2 years to write, 38 years of Land Rover travel and camping to learn what to write
For US mailing addresses ONLY,
$64.95 plus $4.00 shipping
The "buy now" button takes you to a secure PayPal web site to make the transaction
Learn how to choose and equip a long distance overland vehicle, and camping gear that best fits your individual needs. Why you might make one choice over another depending upon your situation. This book is divided into three sections: Getting started, gearing up for extended overland travel, and going out on the trail. Content includes the basics of choosing a primitive camp site, cooking on the trail, proper hydration, choosing clothing based upon the fabric blend and not appearance, driving over different terrains, getting unstuck, choosing and using recovery gear that’s appropriate for your vehicle, traveling with others, communication options, maintenance, and much more. Throughout the book there is a focus on traveling in harmony with nature and leaving no trace behind as you travel and camp.
Canada and the United States combined is larger than the South American continent and almost twice the land mass of the entire European continent. You could easily spend a life time exploring the wonders of these two nations and yet not see all the wonders they have to offer.
"Its an excellent resource for those of us who have never driven off-pavement as well as those of us who are seasoned travelers in a format that's easy to read and identify with"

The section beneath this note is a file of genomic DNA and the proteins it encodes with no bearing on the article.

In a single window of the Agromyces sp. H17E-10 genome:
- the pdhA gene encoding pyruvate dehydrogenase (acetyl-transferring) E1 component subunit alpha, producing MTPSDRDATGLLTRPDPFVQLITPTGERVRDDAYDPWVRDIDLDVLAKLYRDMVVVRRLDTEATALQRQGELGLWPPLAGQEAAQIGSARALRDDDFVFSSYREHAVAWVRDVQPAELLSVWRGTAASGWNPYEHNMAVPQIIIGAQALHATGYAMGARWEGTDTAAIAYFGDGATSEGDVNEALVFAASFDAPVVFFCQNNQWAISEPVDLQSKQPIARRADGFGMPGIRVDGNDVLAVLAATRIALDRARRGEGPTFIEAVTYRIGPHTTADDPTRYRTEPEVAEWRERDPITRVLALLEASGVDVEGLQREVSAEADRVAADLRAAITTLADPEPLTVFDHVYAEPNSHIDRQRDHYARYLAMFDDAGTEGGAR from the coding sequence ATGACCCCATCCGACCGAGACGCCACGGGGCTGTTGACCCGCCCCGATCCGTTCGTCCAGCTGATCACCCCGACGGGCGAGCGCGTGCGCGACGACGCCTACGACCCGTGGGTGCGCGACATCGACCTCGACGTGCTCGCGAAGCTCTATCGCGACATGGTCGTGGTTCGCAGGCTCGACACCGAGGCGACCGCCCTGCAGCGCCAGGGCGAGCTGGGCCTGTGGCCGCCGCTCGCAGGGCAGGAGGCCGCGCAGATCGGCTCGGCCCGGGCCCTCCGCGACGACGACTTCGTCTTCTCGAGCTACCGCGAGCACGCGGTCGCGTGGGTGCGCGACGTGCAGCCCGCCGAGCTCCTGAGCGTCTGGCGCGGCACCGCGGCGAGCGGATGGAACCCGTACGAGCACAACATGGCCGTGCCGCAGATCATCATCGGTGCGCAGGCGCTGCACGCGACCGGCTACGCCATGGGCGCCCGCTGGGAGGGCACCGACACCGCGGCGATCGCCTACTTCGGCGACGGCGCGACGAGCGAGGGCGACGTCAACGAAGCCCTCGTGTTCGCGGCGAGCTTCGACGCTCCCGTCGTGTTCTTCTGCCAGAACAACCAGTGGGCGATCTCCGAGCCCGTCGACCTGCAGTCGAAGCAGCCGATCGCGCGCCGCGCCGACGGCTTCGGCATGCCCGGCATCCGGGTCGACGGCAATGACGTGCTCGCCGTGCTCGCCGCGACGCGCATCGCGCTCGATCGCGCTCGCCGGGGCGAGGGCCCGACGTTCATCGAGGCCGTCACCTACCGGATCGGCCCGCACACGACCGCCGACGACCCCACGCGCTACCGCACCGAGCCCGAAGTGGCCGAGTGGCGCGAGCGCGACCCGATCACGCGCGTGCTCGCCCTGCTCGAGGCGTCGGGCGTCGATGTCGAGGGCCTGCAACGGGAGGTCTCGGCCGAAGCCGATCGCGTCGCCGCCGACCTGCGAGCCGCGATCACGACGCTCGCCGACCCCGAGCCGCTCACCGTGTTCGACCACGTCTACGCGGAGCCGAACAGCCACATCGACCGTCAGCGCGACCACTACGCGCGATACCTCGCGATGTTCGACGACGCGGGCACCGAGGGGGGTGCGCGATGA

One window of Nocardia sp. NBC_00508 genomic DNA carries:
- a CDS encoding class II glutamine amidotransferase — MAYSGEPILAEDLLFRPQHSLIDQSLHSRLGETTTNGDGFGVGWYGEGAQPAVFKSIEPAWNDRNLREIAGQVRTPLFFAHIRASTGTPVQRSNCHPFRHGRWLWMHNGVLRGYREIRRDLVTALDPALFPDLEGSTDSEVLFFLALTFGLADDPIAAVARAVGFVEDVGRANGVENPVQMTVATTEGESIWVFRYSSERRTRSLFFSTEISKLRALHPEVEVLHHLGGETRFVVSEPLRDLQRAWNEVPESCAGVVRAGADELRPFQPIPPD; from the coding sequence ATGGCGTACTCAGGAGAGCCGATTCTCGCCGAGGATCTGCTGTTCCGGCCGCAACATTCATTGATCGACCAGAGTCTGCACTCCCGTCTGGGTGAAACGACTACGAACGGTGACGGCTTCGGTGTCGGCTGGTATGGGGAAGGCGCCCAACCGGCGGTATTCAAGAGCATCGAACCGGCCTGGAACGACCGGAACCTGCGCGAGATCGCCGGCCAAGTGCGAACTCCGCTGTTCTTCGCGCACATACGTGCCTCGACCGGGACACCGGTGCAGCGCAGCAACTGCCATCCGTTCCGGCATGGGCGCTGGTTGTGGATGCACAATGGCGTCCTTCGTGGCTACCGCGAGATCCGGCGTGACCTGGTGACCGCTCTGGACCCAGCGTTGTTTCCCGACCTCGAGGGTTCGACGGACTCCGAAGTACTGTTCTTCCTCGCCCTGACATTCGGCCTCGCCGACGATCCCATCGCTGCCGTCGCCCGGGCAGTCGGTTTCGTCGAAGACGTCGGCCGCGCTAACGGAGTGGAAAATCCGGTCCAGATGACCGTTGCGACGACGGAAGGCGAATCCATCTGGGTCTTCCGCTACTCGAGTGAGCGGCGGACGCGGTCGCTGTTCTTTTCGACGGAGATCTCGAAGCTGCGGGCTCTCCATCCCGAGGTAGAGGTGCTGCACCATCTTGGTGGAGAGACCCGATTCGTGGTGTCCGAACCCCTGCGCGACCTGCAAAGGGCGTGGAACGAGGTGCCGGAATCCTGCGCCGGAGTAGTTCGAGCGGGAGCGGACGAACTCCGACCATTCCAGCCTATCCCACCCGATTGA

"Her comprehensive guidebook offers clear and concise information on how to prepare, plan, and enjoy an overlanding trip, whether for a few days or several months"
"What we have here is a guide to overland travel that anyone can read and gain a great deal of information from wherever they live. ... From preparing the vehicle and equipment beforehand to actually putting it all into practise, TeriAnn is spot on every time. No dogma, no preaching or talking down, just plain and simple advice."
Chapter 1: Overcoming common impediments 1
Chapter 2: Access to primitive trail overland travel 11
Land history of the United States and Canada and how it defined where primitive overlanding opportunities still exist. How management of national, state, and provincial parks, tribal lands, and public lands affect overlanding opportunities.
Chapter 3: Tread lightly to cause no harm to the land or life that lives there 21
We each need to be a steward of the land and do no harm while we travel if we want the land to remain open.
Chapter 4: Dog considerations 27
Should you bring a dog on a trip? Training, Health considerations, Crossing the border between the United States and Canada, Park rules.
Chapter 5: Trip planning and border crossing considerations 35
Deciding where to go, Regional weather considerations, Border crossings, bringing children and hunting firearms across the border, required documentation, Encountering a lone occupied house or ranch building on a trail.
Chapter 6: Choosing a vehicle that will best meet your individual needs 51
Decide what you want to do and with how many people, Decide on a style of travel and camping, Things to consider and look for when choosing a vehicle.
Chapter 7: Vehicle setup and design parameters 75
Strategies for setting up a vehicle for long distance overland travel, Optimizing a vehicle to support different camping styles, Setting a vehicle up to handle primitive trails.
Chapter 8: Packing your vehicle 107